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Brexit - Motion to Take Note

Part of the debate – in the House of Lords at 10:59 am on 19th October 2019.

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Photo of Lord Howell of Guildford Lord Howell of Guildford Conservative 10:59 am, 19th October 2019

My Lords, this is not the time or occasion for “we told you so” speeches and remarks, but it is odd how many supposedly well- informed people and authorities have got it wrong about the possibility of a deal. They clearly totally underestimated the will and resolution of the Prime Minister. It was not just in politics: the Times said there was no chance of a deal; the Financial Times said with great authority that there was absolutely no possibility of reopening the withdrawal agreement, except for the excellent Mr Münchau who spotted that there was. Several authorities in this very House, with great expertise and knowledge, asserted that there could be no possibility of any alternative to the backstop. The BBC now blames “conventional wisdom” for getting it wrong; what it means, of course, is that it got it wrong itself. All these people said that it was impossible to open the withdrawal agreement again and that there was no alternative to the backstop. Well, there was, and it is before us now. It is a huge opportunity for this country to go forward.

Many speeches have been based on the proposition that the Northern Ireland protocol happens tomorrow morning or on 1 November. It does not; this deal means a standstill of 14 months and an opportunity to develop sensible solutions in many areas. The Joint Committee has to work out the details of the protocol over the next 14 months. Even if it comes into operation, it does not do so until the beginning of 2021—after December 2020. It becomes relevant only if there is no comprehensive and balanced free trade agreement with zero tariffs, which is the prime aim and intention of Her Majesty’s Government and other negotiators. If that happens, the controls down the Irish Sea become largely redundant.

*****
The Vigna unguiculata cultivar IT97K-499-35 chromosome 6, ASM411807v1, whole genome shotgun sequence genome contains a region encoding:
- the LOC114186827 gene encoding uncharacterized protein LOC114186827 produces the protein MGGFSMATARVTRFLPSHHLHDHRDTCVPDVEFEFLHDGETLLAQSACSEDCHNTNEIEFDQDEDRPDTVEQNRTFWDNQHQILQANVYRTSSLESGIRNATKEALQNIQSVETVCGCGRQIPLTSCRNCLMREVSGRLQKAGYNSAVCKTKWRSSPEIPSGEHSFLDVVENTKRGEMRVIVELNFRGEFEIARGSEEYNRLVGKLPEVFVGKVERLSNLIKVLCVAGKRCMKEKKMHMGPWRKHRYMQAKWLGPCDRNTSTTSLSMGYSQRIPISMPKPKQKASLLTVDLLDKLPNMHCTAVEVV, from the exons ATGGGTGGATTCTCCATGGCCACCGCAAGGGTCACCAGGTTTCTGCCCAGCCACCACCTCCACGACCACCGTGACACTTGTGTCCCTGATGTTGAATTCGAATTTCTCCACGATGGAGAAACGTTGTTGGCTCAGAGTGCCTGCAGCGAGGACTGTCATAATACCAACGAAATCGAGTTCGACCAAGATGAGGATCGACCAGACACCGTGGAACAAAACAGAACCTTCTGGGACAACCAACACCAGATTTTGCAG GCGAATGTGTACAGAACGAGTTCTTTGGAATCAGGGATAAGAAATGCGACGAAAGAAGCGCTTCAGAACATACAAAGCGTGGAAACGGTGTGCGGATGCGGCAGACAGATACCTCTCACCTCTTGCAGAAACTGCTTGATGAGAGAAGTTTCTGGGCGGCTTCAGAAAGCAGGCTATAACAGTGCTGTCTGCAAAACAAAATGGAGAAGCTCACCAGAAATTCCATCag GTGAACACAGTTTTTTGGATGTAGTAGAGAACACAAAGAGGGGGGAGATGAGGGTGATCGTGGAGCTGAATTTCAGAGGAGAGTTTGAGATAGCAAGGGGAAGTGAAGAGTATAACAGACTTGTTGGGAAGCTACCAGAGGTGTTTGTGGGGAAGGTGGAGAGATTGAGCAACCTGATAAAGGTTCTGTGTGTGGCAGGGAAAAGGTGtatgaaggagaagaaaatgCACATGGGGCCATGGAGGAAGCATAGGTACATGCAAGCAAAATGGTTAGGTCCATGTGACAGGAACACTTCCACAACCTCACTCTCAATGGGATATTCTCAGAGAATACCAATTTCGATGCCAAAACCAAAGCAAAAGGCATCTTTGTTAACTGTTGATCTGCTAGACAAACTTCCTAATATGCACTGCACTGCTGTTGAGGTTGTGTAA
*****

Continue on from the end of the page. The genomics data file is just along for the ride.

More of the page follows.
The nation as a whole is a winner from this deal, but I concur with my noble friend Lord Baker that the real winner is Northern Ireland industry. This explains why industrialists throughout Northern Ireland are very anxious that this deal should be passed—Northern Ireland industry, Northern Ireland consumers and Northern Ireland prosperity. I speak as a former Minister of Commerce in Northern Ireland and know how incredibly difficult it has been over the last 20 to 30 years to attract investment to Northern Ireland. It is possible—we succeeded to a certain extent in my day—but I have no doubt that the position will be vastly improved with this deal.

I have a question for my noble friend when he winds up. At one stage, there was mention—perhaps a little fantastical—of a bridge between England or Scotland and Northern Ireland. Is that really a possibility? Would it not help physically to reaffirm the closeness between Northern Ireland and the rest of the United Kingdom: that we are all part of the same United Kingdom? That would be a great improvement.

If the Prime Minister loses this afternoon, or if the Benn-Letwin legislation prevails, will the EU actually grant the extension that that policy requires? I suspect that there will have to be a very short, technical extension anyway to get the withdrawal agreement through. I also suspect that the EU will be extremely reluctant to grant the three-month extension that the Benn-Letwin legislation requires. Mr Macron has made it clear that he does not want it, as has the Polish Prime Minister. Several others have suggested that this is not an appropriate delay and would merely lead to new difficulties three months on. I therefore doubt whether the three-month extension would be granted. Those who believe that it would, who believe that the Prime Minister will lose this afternoon and who argued for the conventional wisdom that there could be no deal were wrong then, and will be wrong again.